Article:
While on the subject of seeing family, when you have everyone all together in one house all day, arguments are likely to happen. Everyone feels like they must have the most amazing day ever, its Christmas, you can’t be sad, blah, blah, blah. Relax, and just try and enjoy the day, don’t force it.
If you are suffering with your mental health don’t feel like you have to see certain family members if you don’t want to. Your health is so important. Why put that on hold for Christmas Day?
4. Christmas Food
How much did you used to hate it as a kid (yes and an adult as well!) when you would go to the fridge or cupboard and ask if you can eat <insert amazing food here> only to be told, no its for Christmas Day. Gahhhh!
With my side of the family, we each take it turns to host Christmas but nobody ever turns up empty-handed. Mum and dad will always do the meat, Laura will normally do the potatoes and me and Daz cover the veg. And we all bring approximately 10 tonnes of snacks.
If you’re hosting Christmas Day, don’t be afraid to ask people to help out with the food. Delegate what you want them to bring. And definitely ask for help cooking. Get people to help peeling, chopping, roasting, steaming, washing up, making drinks. Many hands make light work. It’s your Christmas Day too, don’t forget that!
5. Money, Money, Money
Then there’s the money side of things. Without fail, every year, once I have managed to buy gifts I then panic and worry that I’ve bought crap and that the recipient is going to think that I’ve put no effort into their gift. So I end up spending more money and buying more gifts that I can’t afford.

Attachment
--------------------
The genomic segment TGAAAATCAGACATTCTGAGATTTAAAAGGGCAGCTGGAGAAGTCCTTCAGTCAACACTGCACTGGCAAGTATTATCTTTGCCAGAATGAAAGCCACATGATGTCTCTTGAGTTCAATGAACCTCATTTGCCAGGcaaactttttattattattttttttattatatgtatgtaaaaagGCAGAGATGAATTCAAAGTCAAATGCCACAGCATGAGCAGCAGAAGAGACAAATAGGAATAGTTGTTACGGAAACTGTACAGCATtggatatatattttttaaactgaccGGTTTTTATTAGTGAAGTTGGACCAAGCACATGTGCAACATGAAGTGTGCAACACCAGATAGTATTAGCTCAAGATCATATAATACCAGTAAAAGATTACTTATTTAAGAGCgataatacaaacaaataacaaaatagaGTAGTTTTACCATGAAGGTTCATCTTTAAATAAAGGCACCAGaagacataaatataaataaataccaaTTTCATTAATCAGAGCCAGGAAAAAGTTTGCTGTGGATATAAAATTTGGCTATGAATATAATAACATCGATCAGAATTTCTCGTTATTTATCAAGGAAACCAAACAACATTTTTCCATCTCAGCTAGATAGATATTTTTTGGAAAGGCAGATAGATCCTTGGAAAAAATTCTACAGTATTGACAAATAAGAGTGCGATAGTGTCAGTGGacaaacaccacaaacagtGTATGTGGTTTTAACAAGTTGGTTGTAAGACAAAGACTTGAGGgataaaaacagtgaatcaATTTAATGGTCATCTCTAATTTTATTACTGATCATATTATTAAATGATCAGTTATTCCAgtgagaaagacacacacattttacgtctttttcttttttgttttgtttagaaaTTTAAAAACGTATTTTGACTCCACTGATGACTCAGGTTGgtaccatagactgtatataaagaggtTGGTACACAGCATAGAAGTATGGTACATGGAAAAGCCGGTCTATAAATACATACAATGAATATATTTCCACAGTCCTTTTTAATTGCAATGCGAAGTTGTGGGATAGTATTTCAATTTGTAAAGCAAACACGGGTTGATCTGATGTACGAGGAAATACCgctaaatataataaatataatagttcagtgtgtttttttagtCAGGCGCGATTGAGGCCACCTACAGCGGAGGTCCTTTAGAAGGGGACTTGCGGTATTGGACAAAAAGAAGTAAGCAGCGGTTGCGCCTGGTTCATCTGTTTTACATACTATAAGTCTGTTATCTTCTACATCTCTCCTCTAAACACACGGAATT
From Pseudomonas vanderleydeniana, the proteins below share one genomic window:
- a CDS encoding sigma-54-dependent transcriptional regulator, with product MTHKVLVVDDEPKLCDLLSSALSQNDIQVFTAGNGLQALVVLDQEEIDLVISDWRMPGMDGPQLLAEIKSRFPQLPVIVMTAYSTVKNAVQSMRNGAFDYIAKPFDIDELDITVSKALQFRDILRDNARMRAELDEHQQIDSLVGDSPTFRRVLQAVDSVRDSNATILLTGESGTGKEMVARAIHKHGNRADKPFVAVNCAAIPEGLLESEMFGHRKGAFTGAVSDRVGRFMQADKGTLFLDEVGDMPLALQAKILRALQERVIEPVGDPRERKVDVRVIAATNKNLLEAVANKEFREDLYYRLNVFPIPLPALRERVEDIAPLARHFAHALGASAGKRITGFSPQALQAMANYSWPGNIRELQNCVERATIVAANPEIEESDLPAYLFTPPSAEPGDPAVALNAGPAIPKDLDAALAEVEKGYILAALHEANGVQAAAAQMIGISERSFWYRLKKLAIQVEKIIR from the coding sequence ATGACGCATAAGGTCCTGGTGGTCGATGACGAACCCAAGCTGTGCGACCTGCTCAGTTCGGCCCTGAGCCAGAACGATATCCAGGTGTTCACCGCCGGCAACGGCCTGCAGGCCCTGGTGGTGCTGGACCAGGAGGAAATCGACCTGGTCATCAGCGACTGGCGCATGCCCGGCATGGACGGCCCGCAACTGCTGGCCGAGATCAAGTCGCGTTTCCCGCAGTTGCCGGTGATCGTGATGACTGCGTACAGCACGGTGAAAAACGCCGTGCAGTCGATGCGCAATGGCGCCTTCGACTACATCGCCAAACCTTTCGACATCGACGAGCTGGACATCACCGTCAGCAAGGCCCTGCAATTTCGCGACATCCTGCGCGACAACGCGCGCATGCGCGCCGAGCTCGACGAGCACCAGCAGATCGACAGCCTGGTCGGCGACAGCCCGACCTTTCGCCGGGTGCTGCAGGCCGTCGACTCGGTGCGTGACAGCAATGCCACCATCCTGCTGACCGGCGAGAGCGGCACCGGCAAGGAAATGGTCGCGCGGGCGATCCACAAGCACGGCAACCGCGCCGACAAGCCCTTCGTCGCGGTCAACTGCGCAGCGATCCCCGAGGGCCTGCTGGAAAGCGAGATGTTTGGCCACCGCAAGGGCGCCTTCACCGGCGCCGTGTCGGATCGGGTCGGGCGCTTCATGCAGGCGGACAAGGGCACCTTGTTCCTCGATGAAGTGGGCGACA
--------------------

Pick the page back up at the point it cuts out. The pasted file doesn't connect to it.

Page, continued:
Well, I can’t do that this year. As I’m no longer working I have imposed a £10 gift limit and I’m going to stick to it. Except for my parents and Darren’s parents, they obviously get a bit more.
Every single year people go into debt spending at Christmas and there is just no need for it. If you are struggling financially, just tell your family that you can’t afford to go mad this year! Pick your budget and don’t feel bad about sticking to it. As my Mother-in-law has shown me, you can actually get a lot for £10! Another option is, if your family are up for it, see if they want to do a secret Santa. Everyone still gets a gift, and you don’t spend a fortune.
If you struggle to afford Christmas each year, perhaps look into bank accounts, where you are only able to make one withdrawal and put £20 a month in, starting in January. By December rolls around, you’ll have £220. Or possibly a gift card. Maybe put the money onto your local shopping centres gift cards, then when you go Christmas shopping, you’ll have the money already there on the card. Just make sure that there isn’t some type of term or condition on there where the money starts reducing for each month the card isn’t used or whatever. Been caught out by that before!
Christmas Day should be a fun, happy time, spent with the people that you love. Please, do not put so much pressure on yourself to make the day ‘perfect’.